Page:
Without enlarging upon a subject that would demand the most ample development, it will suffice to recollect that the constituent elements of plants have been divided into two groups: in one, such substances as oxygen, the carbon of carbonic acid, the hydrogen of water, and in a certain proportion the nitrogen of the air, are borrowed from the atmosphere, which can furnish them in unlimited quantities. Others, like the alkalies, lime, silica, iron, and a part of the nitrogen, are drawn from the soil. Removed with the crops, they should be restored to it, under penalty of a more or less rapid exhaustion. Each plant requires special elements; and it is necessary in its cultivation to be assured that the soil already has them, or to furnish them to it. Hence the long-disputed utility of chemical fertilizers; in them resides the whole secret of the indefinite maintenance of the land and the entire art of intensive cultivation.

But, while mechanics is a useful auxiliary to agriculture, and while the co-operation of chemistry is continually required, there is another science of still higher importance, because it presides over life itself in the animal as well as in the vegetable kingdom. You have named it physiology. You all know to what extent a knowledge of it is indispensable in order to define the conditions of animal and vegetable production, and to assure the normal development of living beings. You all know the importance of hygiene in society for securing the health of men and then of animals, and even of plants. Its function, long misconceived, is conspicuous now in all eyes; and it is one of the triumphs of science that it has been able to prolong the duration of human life, to secure immunity of our domestic animals against epidemics, and to extend its protection against the diseases which are destroying our field products and are threatening the annihilation of agricultural crops.

But the preservation of the products is not all. We need also to learn how to multiply productive beings; and in this field, too, science has, by the application of methods of selection, realized most marvelous progress in agriculture. Not only has intensive cultivation taught us how to draw a larger return than formerly from a particular soil and a given surface, but by the selection of seeds, we have doubled and tripled the formation of sugar in beet roots; by like selections, the production of the potato has been augmented; and we are seeking, with certainty of success, yet more considerable increase in the production of wheat. No less progress is reached in the production of fruits and vegetables, and of cattle, to the daily amelioration of the general condition of the human race.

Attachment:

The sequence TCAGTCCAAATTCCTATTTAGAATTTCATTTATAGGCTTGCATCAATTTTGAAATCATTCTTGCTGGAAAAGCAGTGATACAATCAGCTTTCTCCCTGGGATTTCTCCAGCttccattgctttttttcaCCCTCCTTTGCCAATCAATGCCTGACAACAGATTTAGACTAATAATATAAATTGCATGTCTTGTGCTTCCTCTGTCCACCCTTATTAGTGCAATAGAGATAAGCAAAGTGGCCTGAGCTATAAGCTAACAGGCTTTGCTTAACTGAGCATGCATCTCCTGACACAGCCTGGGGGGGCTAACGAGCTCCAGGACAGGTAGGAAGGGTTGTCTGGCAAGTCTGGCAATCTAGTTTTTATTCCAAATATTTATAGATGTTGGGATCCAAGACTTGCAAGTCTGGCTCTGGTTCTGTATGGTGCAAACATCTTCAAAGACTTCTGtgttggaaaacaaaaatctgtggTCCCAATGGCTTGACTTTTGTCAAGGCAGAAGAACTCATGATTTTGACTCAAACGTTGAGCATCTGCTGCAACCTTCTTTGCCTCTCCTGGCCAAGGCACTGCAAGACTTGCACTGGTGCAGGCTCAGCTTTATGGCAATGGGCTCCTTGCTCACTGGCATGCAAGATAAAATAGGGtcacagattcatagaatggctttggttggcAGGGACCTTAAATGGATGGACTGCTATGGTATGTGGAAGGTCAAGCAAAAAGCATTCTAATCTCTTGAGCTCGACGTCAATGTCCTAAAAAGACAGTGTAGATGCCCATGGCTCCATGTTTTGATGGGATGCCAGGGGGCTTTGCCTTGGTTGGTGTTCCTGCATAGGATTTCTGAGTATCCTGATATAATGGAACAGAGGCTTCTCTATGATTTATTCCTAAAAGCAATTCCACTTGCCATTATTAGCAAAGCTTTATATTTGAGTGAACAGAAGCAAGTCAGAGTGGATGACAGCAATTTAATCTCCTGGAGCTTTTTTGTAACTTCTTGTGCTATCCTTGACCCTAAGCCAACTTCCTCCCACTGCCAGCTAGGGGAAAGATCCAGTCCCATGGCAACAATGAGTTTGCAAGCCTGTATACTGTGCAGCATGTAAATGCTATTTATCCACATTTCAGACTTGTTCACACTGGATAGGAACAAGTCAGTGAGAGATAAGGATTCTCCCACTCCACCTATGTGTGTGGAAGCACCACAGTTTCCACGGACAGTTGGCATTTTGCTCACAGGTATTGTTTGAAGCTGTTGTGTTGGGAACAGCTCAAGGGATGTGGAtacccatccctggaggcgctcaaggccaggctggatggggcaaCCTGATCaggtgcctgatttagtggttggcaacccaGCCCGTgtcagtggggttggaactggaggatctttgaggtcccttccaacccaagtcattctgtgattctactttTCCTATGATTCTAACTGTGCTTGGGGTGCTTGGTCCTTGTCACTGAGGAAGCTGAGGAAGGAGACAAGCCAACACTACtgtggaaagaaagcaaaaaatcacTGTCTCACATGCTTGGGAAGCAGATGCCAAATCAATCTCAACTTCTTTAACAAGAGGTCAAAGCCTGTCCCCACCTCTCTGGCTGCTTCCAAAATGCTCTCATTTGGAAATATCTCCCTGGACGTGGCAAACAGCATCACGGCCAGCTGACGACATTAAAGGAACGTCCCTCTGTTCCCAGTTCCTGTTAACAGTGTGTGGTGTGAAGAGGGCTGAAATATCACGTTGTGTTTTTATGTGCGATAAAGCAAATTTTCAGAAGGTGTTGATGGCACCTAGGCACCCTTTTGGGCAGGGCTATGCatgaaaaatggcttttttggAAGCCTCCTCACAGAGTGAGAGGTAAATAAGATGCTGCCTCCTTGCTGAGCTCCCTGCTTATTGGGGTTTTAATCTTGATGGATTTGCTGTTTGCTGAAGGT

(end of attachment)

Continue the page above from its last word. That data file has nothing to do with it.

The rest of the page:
This advance has been promoted, partly by close acquaintance with the general laws of living Nature, as revealed by disinterested science—laws which are the essential foundation of every application; and equally, and in a way no less worthy of admiration, by the efforts of inventors, those men of practical ingenuity who labor at the same time for the increase of their own fortunes and for the good and profit of mankind.

But,besides discovering important scientific truths and devising profitable applications of them, the inventor needs to have a popular support; and it is, above all, important that the application of his inventions shall be made seriously by educated and intelligent populations, ready to receive and to propagate all useful ideas. To this end the sphere of public instruction has been enlarged; and, besides the elementary knowledge hitherto required, and the moral and civic precepts fitted to make intelligent voters, our educational schemes of the present time include fundamental scientific principles, the knowledge of which is indispensable for hygiene, industry, and agriculture. All civilized peoples have recognized the importance of such teaching, and democracies, more than any other governments, have thus expanded the courses of popular instruction.

The good old times of ignorance raised to a principle have passed away. Science can not be reserved for a narrow oligarchy; all should be associated in it to the greatest possible extent, because knowledge of that kind is necessary for the advancement of the applications, an advancement which is hindered by ignorance. It is so because it is important that all the citizens of a free country shall share in the highest ideal. No ideal is superior to that of agriculture. Country life is the normal type of human life. In it only can manhood be developed in its plenitude. Country life favors at once material health of the body and moral soundness of mind. The robust, industrious, and intelligent countryman has always constituted the strength of nations, and of France in particular; through him we have survived many trials and catastrophes; and through the countryman, active, intelligent, and instructive, we shall maintain the prosperity and greatness of our country.—Translated for The Popular Science Monthly from the Revue Scientifique.

  1. Presidential address before the National Agricultural Society of France, July 6, 1892.